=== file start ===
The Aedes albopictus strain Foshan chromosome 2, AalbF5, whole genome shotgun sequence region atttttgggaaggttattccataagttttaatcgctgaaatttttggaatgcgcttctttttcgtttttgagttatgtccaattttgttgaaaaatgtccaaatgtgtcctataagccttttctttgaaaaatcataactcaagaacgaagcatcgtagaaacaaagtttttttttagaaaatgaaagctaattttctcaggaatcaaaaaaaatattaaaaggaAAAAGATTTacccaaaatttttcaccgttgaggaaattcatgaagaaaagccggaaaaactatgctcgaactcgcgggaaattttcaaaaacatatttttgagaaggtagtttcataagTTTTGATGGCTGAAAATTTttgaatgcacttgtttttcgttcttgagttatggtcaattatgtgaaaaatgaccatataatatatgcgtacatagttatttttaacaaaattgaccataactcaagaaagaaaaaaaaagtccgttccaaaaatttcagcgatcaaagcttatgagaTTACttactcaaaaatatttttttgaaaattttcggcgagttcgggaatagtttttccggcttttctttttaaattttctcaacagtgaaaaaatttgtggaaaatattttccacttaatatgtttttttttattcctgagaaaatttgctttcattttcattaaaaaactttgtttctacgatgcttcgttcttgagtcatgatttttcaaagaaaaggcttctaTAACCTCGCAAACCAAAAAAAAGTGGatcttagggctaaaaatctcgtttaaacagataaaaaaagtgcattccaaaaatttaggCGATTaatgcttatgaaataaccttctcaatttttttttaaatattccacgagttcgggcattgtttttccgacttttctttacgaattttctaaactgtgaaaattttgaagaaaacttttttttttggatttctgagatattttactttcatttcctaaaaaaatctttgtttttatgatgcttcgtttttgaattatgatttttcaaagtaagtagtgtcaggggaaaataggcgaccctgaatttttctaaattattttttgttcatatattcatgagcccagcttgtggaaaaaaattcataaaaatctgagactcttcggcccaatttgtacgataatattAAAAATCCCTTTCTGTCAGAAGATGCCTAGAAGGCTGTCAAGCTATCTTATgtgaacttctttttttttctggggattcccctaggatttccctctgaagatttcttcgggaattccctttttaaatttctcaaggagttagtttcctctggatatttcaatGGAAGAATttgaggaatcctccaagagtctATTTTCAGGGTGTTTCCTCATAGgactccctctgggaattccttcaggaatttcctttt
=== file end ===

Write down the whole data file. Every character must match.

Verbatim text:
The Aedes albopictus strain Foshan chromosome 2, AalbF5, whole genome shotgun sequence region atttttgggaaggttattccataagttttaatcgctgaaatttttggaatgcgcttctttttcgtttttgagttatgtccaattttgttgaaaaatgtccaaatgtgtcctataagccttttctttgaaaaatcataactcaagaacgaagcatcgtagaaacaaagtttttttttagaaaatgaaagctaattttctcaggaatcaaaaaaaatattaaaaggaAAAAGATTTacccaaaatttttcaccgttgaggaaattcatgaagaaaagccggaaaaactatgctcgaactcgcgggaaattttcaaaaacatatttttgagaaggtagtttcataagTTTTGATGGCTGAAAATTTttgaatgcacttgtttttcgttcttgagttatggtcaattatgtgaaaaatgaccatataatatatgcgtacatagttatttttaacaaaattgaccataactcaagaaagaaaaaaaaagtccgttccaaaaatttcagcgatcaaagcttatgagaTTACttactcaaaaatatttttttgaaaattttcggcgagttcgggaatagtttttccggcttttctttttaaattttctcaacagtgaaaaaatttgtggaaaatattttccacttaatatgtttttttttattcctgagaaaatttgctttcattttcattaaaaaactttgtttctacgatgcttcgttcttgagtcatgatttttcaaagaaaaggcttctaTAACCTCGCAAACCAAAAAAAAGTGGatcttagggctaaaaatctcgtttaaacagataaaaaaagtgcattccaaaaatttaggCGATTaatgcttatgaaataaccttctcaatttttttttaaatattccacgagttcgggcattgtttttccgacttttctttacgaattttctaaactgtgaaaattttgaagaaaacttttttttttggatttctgagatattttactttcatttcctaaaaaaatctttgtttttatgatgcttcgtttttgaattatgatttttcaaagtaagtagtgtcaggggaaaataggcgaccctgaatttttctaaattattttttgttcatatattcatgagcccagcttgtggaaaaaaattcataaaaatctgagactcttcggcccaatttgtacgataatattAAAAATCCCTTTCTGTCAGAAGATGCCTAGAAGGCTGTCAAGCTATCTTATgtgaacttctttttttttctggggattcccctaggatttccctctgaagatttcttcgggaattccctttttaaatttctcaaggagttagtttcctctggatatttcaatGGAAGAATttgaggaatcctccaagagtctATTTTCAGGGTGTTTCCTCATAGgactccctctgggaattccttcaggaatttcctttt